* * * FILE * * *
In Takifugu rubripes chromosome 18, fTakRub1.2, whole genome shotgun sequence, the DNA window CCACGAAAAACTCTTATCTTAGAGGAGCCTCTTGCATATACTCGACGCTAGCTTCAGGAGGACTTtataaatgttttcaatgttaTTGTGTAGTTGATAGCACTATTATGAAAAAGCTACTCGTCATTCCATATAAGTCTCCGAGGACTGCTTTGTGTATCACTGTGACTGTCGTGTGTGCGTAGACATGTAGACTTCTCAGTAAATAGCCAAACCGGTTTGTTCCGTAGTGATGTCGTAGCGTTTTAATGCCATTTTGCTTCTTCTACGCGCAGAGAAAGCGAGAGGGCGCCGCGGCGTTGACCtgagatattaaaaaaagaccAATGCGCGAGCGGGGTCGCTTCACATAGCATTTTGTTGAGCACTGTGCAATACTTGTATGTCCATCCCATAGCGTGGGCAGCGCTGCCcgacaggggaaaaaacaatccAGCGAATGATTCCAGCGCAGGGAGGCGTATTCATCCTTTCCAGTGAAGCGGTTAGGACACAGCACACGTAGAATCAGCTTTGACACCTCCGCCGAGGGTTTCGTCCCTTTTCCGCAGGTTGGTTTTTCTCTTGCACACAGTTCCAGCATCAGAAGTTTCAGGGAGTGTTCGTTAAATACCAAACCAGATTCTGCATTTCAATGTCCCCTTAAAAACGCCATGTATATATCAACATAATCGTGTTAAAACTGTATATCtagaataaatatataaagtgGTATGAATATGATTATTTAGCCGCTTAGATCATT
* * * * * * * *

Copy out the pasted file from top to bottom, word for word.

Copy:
In Takifugu rubripes chromosome 18, fTakRub1.2, whole genome shotgun sequence, the DNA window CCACGAAAAACTCTTATCTTAGAGGAGCCTCTTGCATATACTCGACGCTAGCTTCAGGAGGACTTtataaatgttttcaatgttaTTGTGTAGTTGATAGCACTATTATGAAAAAGCTACTCGTCATTCCATATAAGTCTCCGAGGACTGCTTTGTGTATCACTGTGACTGTCGTGTGTGCGTAGACATGTAGACTTCTCAGTAAATAGCCAAACCGGTTTGTTCCGTAGTGATGTCGTAGCGTTTTAATGCCATTTTGCTTCTTCTACGCGCAGAGAAAGCGAGAGGGCGCCGCGGCGTTGACCtgagatattaaaaaaagaccAATGCGCGAGCGGGGTCGCTTCACATAGCATTTTGTTGAGCACTGTGCAATACTTGTATGTCCATCCCATAGCGTGGGCAGCGCTGCCcgacaggggaaaaaacaatccAGCGAATGATTCCAGCGCAGGGAGGCGTATTCATCCTTTCCAGTGAAGCGGTTAGGACACAGCACACGTAGAATCAGCTTTGACACCTCCGCCGAGGGTTTCGTCCCTTTTCCGCAGGTTGGTTTTTCTCTTGCACACAGTTCCAGCATCAGAAGTTTCAGGGAGTGTTCGTTAAATACCAAACCAGATTCTGCATTTCAATGTCCCCTTAAAAACGCCATGTATATATCAACATAATCGTGTTAAAACTGTATATCtagaataaatatataaagtgGTATGAATATGATTATTTAGCCGCTTAGATCATT